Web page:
Fun With KQL – Print

Introduction

In this post we’ll cover the print operator. This Kusto operator is primarly used as a development tool, to test calculations.

The samples in this post will be run inside the LogAnalytics demo site found at https://aka.ms/LADemo. This demo site has been provided by Microsoft and can be used to learn the Kusto Query Language at no cost to you.

If you’ve not read my introductory post in this series, I’d advise you to do so now. It describes the user interface in detail. You’ll find it at https://arcanecode.com/2022/04/11/fun-with-kql-the-kusto-query-language/.

Note that my output may not look exactly like yours when you run the sample queries for several reasons. First, Microsoft only keeps a few days of demo data, which are constantly updated, so the dates and sample data won’t match the screen shots.

Second, I’ll be using the column tool (discussed in the introductory post) to limit the output to just the columns needed to demonstrate the query. Finally, Microsoft may make changes to both the user interface and the data structures between the time I write this and when you read it.

Print Basics

The print operator is very simple. It simply takes the expression after the print operator and returns it to the results pane at the bottom.

We passed in a static string of "Hello World" and it was displayed at the bottom.

A bit more useful job for print is to verify the formatting of a calculated string using strcat. Perhaps it is one that involved multiple column names. You could create and test a rough draft using print.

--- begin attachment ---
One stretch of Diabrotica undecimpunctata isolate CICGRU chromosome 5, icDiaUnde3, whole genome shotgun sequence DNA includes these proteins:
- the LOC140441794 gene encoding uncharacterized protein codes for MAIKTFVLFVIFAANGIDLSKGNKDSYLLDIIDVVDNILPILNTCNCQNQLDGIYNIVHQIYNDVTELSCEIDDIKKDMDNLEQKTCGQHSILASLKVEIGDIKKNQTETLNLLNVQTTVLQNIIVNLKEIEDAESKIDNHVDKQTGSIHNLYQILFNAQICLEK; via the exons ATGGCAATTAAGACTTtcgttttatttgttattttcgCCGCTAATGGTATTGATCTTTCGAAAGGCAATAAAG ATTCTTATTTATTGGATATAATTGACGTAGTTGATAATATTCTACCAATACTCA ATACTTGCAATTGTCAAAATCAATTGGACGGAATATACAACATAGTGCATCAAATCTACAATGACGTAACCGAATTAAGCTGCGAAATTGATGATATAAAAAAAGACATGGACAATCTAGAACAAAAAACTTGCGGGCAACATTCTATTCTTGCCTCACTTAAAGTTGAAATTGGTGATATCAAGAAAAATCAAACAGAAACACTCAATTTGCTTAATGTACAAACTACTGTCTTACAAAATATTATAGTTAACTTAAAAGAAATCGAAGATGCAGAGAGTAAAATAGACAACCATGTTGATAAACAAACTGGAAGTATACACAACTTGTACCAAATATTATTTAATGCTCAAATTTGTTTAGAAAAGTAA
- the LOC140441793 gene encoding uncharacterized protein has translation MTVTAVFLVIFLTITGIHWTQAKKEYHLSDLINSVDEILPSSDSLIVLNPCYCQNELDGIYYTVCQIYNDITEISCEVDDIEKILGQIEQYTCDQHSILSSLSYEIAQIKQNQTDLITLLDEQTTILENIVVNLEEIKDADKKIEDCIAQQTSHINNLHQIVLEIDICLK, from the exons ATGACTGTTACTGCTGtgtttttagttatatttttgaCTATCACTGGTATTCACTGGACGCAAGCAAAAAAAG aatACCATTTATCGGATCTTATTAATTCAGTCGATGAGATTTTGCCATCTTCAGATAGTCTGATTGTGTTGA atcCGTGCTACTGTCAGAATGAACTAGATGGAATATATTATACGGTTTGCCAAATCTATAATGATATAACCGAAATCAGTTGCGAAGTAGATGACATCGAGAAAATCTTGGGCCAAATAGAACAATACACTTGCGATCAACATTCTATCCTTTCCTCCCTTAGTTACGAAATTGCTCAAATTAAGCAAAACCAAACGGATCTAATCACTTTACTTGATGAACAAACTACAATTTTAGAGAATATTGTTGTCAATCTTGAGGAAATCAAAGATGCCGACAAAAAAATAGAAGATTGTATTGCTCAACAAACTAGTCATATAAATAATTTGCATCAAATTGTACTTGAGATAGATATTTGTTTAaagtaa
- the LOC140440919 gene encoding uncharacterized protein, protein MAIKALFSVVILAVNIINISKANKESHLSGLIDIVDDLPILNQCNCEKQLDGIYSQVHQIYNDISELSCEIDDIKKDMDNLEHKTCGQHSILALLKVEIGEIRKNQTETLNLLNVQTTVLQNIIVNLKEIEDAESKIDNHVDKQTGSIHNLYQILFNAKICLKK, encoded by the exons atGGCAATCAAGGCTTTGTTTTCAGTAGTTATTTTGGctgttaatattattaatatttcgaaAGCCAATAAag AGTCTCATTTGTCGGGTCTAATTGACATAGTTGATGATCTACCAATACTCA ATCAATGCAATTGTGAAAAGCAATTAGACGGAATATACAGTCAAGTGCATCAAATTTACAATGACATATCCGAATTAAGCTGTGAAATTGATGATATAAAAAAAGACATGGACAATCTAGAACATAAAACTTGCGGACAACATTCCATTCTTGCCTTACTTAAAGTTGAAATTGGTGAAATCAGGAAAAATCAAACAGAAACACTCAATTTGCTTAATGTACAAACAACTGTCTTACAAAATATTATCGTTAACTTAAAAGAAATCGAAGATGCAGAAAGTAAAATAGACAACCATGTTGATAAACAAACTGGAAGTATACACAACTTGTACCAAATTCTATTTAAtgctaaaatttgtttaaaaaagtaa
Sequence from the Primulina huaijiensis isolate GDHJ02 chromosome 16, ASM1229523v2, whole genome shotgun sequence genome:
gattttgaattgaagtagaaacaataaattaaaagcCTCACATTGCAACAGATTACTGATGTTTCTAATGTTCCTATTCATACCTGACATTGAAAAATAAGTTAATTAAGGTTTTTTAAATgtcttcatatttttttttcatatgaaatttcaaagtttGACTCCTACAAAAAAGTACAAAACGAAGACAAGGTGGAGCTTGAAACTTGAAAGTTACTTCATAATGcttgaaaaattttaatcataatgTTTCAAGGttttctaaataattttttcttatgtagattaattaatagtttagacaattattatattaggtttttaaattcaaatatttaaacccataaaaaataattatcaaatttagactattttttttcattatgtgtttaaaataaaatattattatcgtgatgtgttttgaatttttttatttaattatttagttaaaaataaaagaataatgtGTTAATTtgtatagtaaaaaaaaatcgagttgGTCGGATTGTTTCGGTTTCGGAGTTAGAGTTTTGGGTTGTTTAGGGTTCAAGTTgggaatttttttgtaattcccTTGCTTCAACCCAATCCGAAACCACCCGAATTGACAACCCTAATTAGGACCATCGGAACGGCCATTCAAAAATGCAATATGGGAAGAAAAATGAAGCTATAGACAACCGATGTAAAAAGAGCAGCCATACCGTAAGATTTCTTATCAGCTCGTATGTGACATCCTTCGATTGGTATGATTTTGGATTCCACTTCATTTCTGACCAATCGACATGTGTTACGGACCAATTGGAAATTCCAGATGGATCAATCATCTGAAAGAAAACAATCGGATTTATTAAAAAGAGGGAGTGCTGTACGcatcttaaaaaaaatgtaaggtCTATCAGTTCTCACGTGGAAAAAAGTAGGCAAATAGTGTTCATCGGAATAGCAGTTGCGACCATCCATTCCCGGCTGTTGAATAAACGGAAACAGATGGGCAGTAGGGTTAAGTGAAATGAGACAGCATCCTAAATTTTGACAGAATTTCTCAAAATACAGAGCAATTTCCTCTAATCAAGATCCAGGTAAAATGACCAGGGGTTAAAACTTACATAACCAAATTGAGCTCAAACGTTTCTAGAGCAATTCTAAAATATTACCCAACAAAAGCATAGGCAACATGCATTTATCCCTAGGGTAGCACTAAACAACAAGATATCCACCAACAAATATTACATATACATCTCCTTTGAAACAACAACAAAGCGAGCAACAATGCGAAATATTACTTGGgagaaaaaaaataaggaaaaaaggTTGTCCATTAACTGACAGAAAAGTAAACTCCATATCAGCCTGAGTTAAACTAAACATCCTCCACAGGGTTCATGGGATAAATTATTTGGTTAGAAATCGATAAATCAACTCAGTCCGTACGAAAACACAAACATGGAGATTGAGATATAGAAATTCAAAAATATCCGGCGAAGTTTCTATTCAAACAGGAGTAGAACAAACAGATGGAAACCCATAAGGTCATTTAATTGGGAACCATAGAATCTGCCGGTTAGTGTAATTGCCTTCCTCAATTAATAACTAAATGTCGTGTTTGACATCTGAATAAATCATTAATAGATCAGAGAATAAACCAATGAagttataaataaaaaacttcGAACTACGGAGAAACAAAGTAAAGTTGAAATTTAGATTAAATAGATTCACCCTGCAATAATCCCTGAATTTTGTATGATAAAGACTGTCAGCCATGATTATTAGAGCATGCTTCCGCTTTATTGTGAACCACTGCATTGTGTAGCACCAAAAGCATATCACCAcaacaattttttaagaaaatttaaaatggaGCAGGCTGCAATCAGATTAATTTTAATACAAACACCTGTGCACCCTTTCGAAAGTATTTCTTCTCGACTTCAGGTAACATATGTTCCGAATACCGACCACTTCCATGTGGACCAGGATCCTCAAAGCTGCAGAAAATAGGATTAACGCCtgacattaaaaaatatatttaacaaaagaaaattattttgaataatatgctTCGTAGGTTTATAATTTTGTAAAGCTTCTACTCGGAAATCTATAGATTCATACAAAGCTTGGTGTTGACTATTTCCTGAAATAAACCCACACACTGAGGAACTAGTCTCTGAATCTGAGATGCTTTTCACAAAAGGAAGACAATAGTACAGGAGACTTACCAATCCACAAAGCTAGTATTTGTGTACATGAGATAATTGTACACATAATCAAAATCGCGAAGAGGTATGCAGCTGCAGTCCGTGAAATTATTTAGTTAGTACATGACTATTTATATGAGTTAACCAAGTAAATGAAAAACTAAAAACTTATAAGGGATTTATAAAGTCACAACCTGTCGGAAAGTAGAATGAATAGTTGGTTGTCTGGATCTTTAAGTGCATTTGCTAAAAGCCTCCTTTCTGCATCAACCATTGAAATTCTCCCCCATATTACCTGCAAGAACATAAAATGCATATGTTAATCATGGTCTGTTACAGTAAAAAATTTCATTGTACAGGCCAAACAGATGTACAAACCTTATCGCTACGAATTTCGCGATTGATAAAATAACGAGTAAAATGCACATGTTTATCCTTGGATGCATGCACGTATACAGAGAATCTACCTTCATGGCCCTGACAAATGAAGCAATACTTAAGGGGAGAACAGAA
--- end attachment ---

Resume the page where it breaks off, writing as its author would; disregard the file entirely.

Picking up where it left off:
For this example, I want to take four columns and create an output that reads like a normal sentence. Getting the formatting just right can often be a bit of trial and error. Even more, you don’t want to keep running long queries just to test your output string formatting.

This is where the print operator comes in handy. Here you can see I used placeholders for the column names, surrounding them in double asterisks (although that’s not necessary), then included the static strings I’d be using in the final query. This lets me verify I have the spacing right, decide if I like the look of the output, and so forth.

Print and Calculations

More commonly, you might use print to verify a calculation.

Normally your calculations would be more complex, but it would give a way to enter and test it before you apply it to a column of data in a later query.

If you want, you can even give your calculated column a name.

Simply assign a column name prior to the calculation. In the output grid at the bottom you can see it now used the name for the column.

Print and Dates

A frequent use for print is to verify dates. In an upcoming post I’ll cover the ago function in depth, but briefly you can pass in a value to see what the date would be a certain number of days in the past.